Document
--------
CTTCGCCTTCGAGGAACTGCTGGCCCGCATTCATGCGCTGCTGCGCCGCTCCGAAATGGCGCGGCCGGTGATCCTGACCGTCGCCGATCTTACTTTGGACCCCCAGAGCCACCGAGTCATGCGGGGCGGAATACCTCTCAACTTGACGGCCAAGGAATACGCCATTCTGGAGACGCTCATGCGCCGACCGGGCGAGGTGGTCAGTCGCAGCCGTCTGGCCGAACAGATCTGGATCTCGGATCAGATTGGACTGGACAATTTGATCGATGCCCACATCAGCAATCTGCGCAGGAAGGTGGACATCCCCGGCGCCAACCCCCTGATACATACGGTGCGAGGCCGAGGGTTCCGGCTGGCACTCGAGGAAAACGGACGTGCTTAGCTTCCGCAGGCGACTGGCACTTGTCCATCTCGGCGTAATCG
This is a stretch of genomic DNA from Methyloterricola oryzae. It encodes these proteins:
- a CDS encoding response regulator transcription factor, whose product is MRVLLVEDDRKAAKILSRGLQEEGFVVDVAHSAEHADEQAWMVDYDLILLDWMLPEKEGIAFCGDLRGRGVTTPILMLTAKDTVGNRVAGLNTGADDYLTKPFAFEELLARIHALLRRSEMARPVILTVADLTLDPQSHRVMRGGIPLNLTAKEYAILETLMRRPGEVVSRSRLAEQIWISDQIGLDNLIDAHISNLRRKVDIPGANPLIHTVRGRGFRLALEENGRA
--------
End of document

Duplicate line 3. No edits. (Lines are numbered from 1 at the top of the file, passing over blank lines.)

- a CDS encoding response regulator transcription factor, whose product is MRVLLVEDDRKAAKILSRGLQEEGFVVDVAHSAEHADEQAWMVDYDLILLDWMLPEKEGIAFCGDLRGRGVTTPILMLTAKDTVGNRVAGLNTGADDYLTKPFAFEELLARIHALLRRSEMARPVILTVADLTLDPQSHRVMRGGIPLNLTAKEYAILETLMRRPGEVVSRSRLAEQIWISDQIGLDNLIDAHISNLRRKVDIPGANPLIHTVRGRGFRLALEENGRA